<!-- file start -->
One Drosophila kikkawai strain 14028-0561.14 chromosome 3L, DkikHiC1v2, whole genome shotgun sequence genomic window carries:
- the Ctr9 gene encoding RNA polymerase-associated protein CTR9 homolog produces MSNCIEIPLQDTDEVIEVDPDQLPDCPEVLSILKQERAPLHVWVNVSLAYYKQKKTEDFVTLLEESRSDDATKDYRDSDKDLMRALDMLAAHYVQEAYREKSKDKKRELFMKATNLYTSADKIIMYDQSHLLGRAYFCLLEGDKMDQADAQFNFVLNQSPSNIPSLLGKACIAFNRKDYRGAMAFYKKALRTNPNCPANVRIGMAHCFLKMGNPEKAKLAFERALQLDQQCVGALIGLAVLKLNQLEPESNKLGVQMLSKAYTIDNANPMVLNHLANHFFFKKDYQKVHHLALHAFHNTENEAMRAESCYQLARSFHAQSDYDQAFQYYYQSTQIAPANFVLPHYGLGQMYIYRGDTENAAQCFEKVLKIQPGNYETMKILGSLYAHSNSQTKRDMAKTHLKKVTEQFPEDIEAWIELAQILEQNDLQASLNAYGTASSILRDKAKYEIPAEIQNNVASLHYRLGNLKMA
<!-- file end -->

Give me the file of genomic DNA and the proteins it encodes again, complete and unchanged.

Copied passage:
One Drosophila kikkawai strain 14028-0561.14 chromosome 3L, DkikHiC1v2, whole genome shotgun sequence genomic window carries:
- the Ctr9 gene encoding RNA polymerase-associated protein CTR9 homolog produces MSNCIEIPLQDTDEVIEVDPDQLPDCPEVLSILKQERAPLHVWVNVSLAYYKQKKTEDFVTLLEESRSDDATKDYRDSDKDLMRALDMLAAHYVQEAYREKSKDKKRELFMKATNLYTSADKIIMYDQSHLLGRAYFCLLEGDKMDQADAQFNFVLNQSPSNIPSLLGKACIAFNRKDYRGAMAFYKKALRTNPNCPANVRIGMAHCFLKMGNPEKAKLAFERALQLDQQCVGALIGLAVLKLNQLEPESNKLGVQMLSKAYTIDNANPMVLNHLANHFFFKKDYQKVHHLALHAFHNTENEAMRAESCYQLARSFHAQSDYDQAFQYYYQSTQIAPANFVLPHYGLGQMYIYRGDTENAAQCFEKVLKIQPGNYETMKILGSLYAHSNSQTKRDMAKTHLKKVTEQFPEDIEAWIELAQILEQNDLQASLNAYGTASSILRDKAKYEIPAEIQNNVASLHYRLGNLKMA